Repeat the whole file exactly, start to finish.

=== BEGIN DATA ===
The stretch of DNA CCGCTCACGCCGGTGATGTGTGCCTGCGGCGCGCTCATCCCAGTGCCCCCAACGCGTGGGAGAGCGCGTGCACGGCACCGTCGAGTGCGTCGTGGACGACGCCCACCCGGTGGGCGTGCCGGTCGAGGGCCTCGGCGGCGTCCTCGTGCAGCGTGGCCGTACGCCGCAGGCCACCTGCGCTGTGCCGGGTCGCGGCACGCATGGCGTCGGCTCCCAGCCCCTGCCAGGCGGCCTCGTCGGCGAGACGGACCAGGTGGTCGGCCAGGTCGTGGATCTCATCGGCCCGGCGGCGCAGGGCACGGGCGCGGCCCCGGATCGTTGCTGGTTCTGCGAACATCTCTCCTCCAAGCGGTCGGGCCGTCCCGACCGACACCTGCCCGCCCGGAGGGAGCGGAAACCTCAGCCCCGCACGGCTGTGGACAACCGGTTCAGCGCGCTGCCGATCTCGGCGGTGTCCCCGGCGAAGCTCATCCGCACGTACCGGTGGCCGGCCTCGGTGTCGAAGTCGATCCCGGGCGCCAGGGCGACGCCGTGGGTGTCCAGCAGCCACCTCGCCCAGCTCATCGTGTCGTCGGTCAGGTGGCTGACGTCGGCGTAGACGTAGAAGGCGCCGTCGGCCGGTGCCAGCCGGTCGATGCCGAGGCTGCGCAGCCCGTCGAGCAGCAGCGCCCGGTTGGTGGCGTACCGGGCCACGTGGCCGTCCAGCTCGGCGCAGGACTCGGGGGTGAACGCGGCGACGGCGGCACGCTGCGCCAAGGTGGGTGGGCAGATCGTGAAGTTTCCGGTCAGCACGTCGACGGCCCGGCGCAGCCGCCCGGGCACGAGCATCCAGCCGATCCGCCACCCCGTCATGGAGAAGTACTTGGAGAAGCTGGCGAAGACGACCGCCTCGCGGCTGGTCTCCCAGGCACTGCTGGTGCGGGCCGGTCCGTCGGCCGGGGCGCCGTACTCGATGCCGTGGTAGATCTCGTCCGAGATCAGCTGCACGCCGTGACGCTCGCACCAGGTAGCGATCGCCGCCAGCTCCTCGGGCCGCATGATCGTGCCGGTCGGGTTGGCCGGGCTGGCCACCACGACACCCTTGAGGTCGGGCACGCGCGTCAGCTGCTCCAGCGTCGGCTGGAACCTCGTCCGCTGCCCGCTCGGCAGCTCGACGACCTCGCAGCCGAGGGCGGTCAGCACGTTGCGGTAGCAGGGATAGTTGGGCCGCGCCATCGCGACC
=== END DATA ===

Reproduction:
The stretch of DNA CCGCTCACGCCGGTGATGTGTGCCTGCGGCGCGCTCATCCCAGTGCCCCCAACGCGTGGGAGAGCGCGTGCACGGCACCGTCGAGTGCGTCGTGGACGACGCCCACCCGGTGGGCGTGCCGGTCGAGGGCCTCGGCGGCGTCCTCGTGCAGCGTGGCCGTACGCCGCAGGCCACCTGCGCTGTGCCGGGTCGCGGCACGCATGGCGTCGGCTCCCAGCCCCTGCCAGGCGGCCTCGTCGGCGAGACGGACCAGGTGGTCGGCCAGGTCGTGGATCTCATCGGCCCGGCGGCGCAGGGCACGGGCGCGGCCCCGGATCGTTGCTGGTTCTGCGAACATCTCTCCTCCAAGCGGTCGGGCCGTCCCGACCGACACCTGCCCGCCCGGAGGGAGCGGAAACCTCAGCCCCGCACGGCTGTGGACAACCGGTTCAGCGCGCTGCCGATCTCGGCGGTGTCCCCGGCGAAGCTCATCCGCACGTACCGGTGGCCGGCCTCGGTGTCGAAGTCGATCCCGGGCGCCAGGGCGACGCCGTGGGTGTCCAGCAGCCACCTCGCCCAGCTCATCGTGTCGTCGGTCAGGTGGCTGACGTCGGCGTAGACGTAGAAGGCGCCGTCGGCCGGTGCCAGCCGGTCGATGCCGAGGCTGCGCAGCCCGTCGAGCAGCAGCGCCCGGTTGGTGGCGTACCGGGCCACGTGGCCGTCCAGCTCGGCGCAGGACTCGGGGGTGAACGCGGCGACGGCGGCACGCTGCGCCAAGGTGGGTGGGCAGATCGTGAAGTTTCCGGTCAGCACGTCGACGGCCCGGCGCAGCCGCCCGGGCACGAGCATCCAGCCGATCCGCCACCCCGTCATGGAGAAGTACTTGGAGAAGCTGGCGAAGACGACCGCCTCGCGGCTGGTCTCCCAGGCACTGCTGGTGCGGGCCGGTCCGTCGGCCGGGGCGCCGTACTCGATGCCGTGGTAGATCTCGTCCGAGATCAGCTGCACGCCGTGACGCTCGCACCAGGTAGCGATCGCCGCCAGCTCCTCGGGCCGCATGATCGTGCCGGTCGGGTTGGCCGGGCTGGCCACCACGACACCCTTGAGGTCGGGCACGCGCGTCAGCTGCTCCAGCGTCGGCTGGAACCTCGTCCGCTGCCCGCTCGGCAGCTCGACGACCTCGCAGCCGAGGGCGGTCAGCACGTTGCGGTAGCAGGGATAGTTGGGCCGCGCCATCGCGACC